Driving While Black

A study of Illinois traffic-stop data shows that police are more likely to ask to search cars driven by African-Americans—but whites are more likely to have contraband.

By James Warren

When the President, the Professor and the Cop sit down to have a beer at the White House tonight, here’s an idea for drink coasters: copies of the 2008 Annual Report of Illinois Traffic Stops. It may not be the most riveting reading, but it demonstrates just how murky and open to interpretation matters of race and law enforcement can be, even when systematically analyzed by academics seeking to clear things up.

When he waded into the confrontation between Harvard Professor Henry Louis Gates and Cambridge Police Sergeant James Crowley, President Obama cited his work on racial profiling as an Illinois state senator. But lost in the cable-fueled frenzy of subsequent debate has been any concrete discussion of the actual outcome of Obama’s efforts—a 2003 law mandating that the state Department of Transportation catalogue all traffic stops in an attempt to identify and assess racial bias. He was the bill’s chief sponsor, and did impressive work crafting consensus among civil libertarians, police, and groups across the political spectrum.

After five years of data collection—initially overseen by Northwestern University and now by the University of Illinois at Chicago’s Center for Research in Law and Justice – there are plenty of statistics for study. But how to interpret those statistics is less than clear. It’s sort of like trying to discern what exactly happened at the Gates home in Cambridge.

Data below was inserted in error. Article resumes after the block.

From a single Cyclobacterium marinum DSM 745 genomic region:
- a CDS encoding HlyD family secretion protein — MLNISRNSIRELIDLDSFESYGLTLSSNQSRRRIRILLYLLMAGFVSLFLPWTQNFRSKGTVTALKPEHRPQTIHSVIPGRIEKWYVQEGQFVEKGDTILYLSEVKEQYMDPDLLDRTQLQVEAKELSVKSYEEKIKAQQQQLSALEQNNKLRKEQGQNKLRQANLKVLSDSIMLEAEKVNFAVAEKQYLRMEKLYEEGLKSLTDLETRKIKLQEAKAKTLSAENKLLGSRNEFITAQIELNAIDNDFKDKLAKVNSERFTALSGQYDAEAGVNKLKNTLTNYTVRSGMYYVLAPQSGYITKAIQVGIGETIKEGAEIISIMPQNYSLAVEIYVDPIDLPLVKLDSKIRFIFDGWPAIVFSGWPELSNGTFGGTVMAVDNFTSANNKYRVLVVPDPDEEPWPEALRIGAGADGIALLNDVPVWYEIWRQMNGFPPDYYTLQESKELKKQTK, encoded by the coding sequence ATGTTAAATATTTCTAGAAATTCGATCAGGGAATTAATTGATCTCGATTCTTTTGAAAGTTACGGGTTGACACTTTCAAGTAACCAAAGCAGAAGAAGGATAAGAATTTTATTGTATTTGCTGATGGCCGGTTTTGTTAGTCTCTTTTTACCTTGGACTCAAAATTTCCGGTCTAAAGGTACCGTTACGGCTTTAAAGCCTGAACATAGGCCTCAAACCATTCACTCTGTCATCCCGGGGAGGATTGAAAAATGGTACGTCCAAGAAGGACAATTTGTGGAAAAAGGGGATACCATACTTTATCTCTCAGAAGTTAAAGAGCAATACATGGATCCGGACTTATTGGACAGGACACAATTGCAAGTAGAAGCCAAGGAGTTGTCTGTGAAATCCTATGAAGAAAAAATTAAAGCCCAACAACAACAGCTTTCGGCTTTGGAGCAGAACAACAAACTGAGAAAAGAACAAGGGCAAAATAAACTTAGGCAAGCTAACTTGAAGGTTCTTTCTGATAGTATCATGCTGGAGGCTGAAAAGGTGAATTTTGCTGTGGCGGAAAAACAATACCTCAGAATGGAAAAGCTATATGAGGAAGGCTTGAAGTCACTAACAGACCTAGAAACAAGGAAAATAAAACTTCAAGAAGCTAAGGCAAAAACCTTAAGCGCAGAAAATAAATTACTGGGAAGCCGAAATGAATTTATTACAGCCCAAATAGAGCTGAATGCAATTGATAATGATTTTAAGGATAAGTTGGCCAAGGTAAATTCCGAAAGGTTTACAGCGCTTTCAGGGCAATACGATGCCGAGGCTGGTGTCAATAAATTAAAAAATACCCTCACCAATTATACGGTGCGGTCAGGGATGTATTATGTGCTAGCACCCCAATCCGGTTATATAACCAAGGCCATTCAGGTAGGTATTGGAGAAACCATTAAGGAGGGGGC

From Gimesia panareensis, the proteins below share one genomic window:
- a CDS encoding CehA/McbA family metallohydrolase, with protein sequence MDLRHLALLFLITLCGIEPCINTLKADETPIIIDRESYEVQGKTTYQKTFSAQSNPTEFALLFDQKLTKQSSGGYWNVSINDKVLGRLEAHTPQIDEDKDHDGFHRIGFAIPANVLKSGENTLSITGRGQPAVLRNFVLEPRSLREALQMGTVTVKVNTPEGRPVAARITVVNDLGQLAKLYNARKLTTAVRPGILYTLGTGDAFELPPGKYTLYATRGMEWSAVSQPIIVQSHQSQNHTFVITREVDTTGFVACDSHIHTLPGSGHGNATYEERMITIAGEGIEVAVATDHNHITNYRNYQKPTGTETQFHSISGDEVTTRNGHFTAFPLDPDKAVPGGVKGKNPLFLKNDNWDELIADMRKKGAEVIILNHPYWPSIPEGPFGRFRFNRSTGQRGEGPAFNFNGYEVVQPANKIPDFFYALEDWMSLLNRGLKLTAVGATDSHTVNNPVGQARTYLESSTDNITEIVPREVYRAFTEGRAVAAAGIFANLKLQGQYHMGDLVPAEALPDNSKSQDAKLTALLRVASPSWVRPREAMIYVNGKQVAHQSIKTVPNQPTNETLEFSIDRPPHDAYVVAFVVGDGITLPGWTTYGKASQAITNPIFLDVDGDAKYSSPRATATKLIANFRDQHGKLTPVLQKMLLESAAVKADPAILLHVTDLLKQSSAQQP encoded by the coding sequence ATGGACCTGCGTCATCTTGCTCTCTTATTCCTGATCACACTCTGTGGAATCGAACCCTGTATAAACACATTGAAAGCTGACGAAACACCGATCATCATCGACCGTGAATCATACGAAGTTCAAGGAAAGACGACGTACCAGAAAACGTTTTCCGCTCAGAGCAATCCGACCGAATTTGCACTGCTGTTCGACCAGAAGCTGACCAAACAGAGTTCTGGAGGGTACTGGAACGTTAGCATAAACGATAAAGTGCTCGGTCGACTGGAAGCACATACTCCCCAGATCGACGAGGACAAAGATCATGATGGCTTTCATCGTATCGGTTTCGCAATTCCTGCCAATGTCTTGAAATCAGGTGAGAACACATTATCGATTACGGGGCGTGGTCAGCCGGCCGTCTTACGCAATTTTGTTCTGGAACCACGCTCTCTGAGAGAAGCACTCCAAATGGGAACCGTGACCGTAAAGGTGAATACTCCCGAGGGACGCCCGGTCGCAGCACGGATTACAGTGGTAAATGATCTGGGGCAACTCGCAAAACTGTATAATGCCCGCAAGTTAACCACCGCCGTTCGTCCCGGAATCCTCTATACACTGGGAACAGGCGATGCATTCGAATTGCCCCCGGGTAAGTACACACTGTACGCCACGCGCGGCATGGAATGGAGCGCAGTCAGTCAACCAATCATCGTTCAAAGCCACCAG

In 2008, 949 law enforcement agencies reported 2,518,825 traffic stops (63 agencies—mostly smaller—didn’t comply). Stops of minority drivers in each community were compared with the total estimated minority driving population for that community. Also compared by race were the reason for stops; the duration of stops; the outcome of stops; the number of “consent searches” (instances where the police ask permission to search a car); and the number of searches resulting in the discovery of contraband.

Based on the data that emerges, it’s clear that African-American, Hispanic, and American Indian drivers are in fact being stopped more than one would expect based on their overall representation in the driving population. But the 2008 study also concludes that inferring from this that there is police bias is  “problematic because [it] assume[s] that an officer knows the race of the driver before they make the stop. Very often, particularly at night, and when the vehicles are driving quickly, this is not the case.” As for the reasons for stops—whether for moving violations, equipment problems, or to check license or registration—those tend to be roughly similar across racial lines.